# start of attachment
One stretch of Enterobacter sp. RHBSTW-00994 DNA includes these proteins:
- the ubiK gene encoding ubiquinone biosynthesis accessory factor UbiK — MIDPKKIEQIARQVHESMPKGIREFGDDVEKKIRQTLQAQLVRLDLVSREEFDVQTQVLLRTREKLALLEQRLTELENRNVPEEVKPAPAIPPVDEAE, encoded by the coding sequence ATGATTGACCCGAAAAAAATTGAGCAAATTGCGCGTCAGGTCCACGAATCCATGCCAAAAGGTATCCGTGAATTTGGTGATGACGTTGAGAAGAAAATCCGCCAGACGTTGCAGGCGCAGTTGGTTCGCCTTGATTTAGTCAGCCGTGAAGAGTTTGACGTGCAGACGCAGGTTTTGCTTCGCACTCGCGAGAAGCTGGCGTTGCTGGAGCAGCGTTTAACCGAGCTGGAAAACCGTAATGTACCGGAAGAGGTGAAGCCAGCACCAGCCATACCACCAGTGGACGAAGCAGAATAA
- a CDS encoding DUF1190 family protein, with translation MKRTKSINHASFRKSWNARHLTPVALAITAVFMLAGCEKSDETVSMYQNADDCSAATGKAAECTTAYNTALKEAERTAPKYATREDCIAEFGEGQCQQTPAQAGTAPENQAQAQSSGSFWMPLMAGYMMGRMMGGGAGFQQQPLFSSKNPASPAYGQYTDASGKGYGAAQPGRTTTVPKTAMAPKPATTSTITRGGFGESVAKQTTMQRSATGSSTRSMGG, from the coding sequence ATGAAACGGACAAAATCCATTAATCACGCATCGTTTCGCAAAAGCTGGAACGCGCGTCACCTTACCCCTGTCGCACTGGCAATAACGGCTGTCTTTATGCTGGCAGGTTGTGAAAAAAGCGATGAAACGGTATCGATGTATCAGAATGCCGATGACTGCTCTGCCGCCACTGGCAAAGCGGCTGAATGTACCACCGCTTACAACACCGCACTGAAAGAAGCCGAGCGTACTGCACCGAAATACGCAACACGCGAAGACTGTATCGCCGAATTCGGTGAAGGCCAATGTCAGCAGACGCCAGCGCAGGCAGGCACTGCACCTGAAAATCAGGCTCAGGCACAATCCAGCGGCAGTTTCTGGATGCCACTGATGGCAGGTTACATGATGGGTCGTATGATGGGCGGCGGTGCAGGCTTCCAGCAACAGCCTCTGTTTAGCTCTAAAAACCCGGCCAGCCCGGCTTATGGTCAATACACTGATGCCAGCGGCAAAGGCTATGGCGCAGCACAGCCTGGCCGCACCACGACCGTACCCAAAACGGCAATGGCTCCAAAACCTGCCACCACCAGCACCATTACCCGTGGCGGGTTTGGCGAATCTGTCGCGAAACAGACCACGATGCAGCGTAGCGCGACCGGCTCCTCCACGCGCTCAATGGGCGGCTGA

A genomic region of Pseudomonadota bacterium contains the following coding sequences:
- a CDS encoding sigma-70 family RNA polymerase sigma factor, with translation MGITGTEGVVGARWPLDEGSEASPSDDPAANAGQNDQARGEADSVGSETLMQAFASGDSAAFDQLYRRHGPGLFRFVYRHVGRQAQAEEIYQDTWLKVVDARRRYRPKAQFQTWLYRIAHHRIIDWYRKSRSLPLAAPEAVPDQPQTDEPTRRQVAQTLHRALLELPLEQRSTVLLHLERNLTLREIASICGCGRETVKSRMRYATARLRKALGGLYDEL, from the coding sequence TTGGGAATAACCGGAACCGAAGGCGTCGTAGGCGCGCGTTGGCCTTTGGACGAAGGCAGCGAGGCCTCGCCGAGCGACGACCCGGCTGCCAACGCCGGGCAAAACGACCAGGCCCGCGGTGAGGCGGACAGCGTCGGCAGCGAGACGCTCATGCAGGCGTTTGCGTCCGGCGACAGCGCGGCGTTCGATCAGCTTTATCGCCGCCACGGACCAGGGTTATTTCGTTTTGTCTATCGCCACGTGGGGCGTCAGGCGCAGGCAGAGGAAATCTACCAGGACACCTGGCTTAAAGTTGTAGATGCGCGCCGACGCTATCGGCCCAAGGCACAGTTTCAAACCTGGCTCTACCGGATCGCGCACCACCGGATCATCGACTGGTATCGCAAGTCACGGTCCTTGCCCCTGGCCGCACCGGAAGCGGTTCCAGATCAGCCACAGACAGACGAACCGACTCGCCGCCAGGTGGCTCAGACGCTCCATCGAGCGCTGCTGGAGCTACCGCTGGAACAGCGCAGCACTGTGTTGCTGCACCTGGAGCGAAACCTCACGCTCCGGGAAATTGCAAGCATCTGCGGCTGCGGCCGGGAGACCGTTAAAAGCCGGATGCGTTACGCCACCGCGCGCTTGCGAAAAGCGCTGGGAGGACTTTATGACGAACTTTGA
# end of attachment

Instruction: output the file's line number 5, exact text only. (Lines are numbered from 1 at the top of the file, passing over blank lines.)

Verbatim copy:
- a CDS encoding sigma-70 family RNA polymerase sigma factor, with translation MGITGTEGVVGARWPLDEGSEASPSDDPAANAGQNDQARGEADSVGSETLMQAFASGDSAAFDQLYRRHGPGLFRFVYRHVGRQAQAEEIYQDTWLKVVDARRRYRPKAQFQTWLYRIAHHRIIDWYRKSRSLPLAAPEAVPDQPQTDEPTRRQVAQTLHRALLELPLEQRSTVLLHLERNLTLREIASICGCGRETVKSRMRYATARLRKALGGLYDEL, from the coding sequence TTGGGAATAACCGGAACCGAAGGCGTCGTAGGCGCGCGTTGGCCTTTGGACGAAGGCAGCGAGGCCTCGCCGAGCGACGACCCGGCTGCCAACGCCGGGCAAAACGACCAGGCCCGCGGTGAGGCGGACAGCGTCGGCAGCGAGACGCTCATGCAGGCGTTTGCGTCCGGCGACAGCGCGGCGTTCGATCAGCTTTATCGCCGCCACGGACCAGGGTTATTTCGTTTTGTCTATCGCCACGTGGGGCGTCAGGCGCAGGCAGAGGAAATCTACCAGGACACCTGGCTTAAAGTTGTAGATGCGCGCCGACGCTATCGGCCCAAGGCACAGTTTCAAACCTGGCTCTACCGGATCGCGCACCACCGGATCATCGACTGGTATCGCAAGTCACGGTCCTTGCCCCTGGCCGCACCGGAAGCGGTTCCAGATCAGCCACAGACAGACGAACCGACTCGCCGCCAGGTGGCTCAGACGCTCCATCGAGCGCTGCTGGAGCTACCGCTGGAACAGCGCAGCACTGTGTTGCTGCACCTGGAGCGAAACCTCACGCTCCGGGAAATTGCAAGCATCTGCGGCTGCGGCCGGGAGACCGTTAAAAGCCGGATGCGTTACGCCACCGCGCGCTTGCGAAAAGCGCTGGGAGGACTTTATGACGAACTTTGA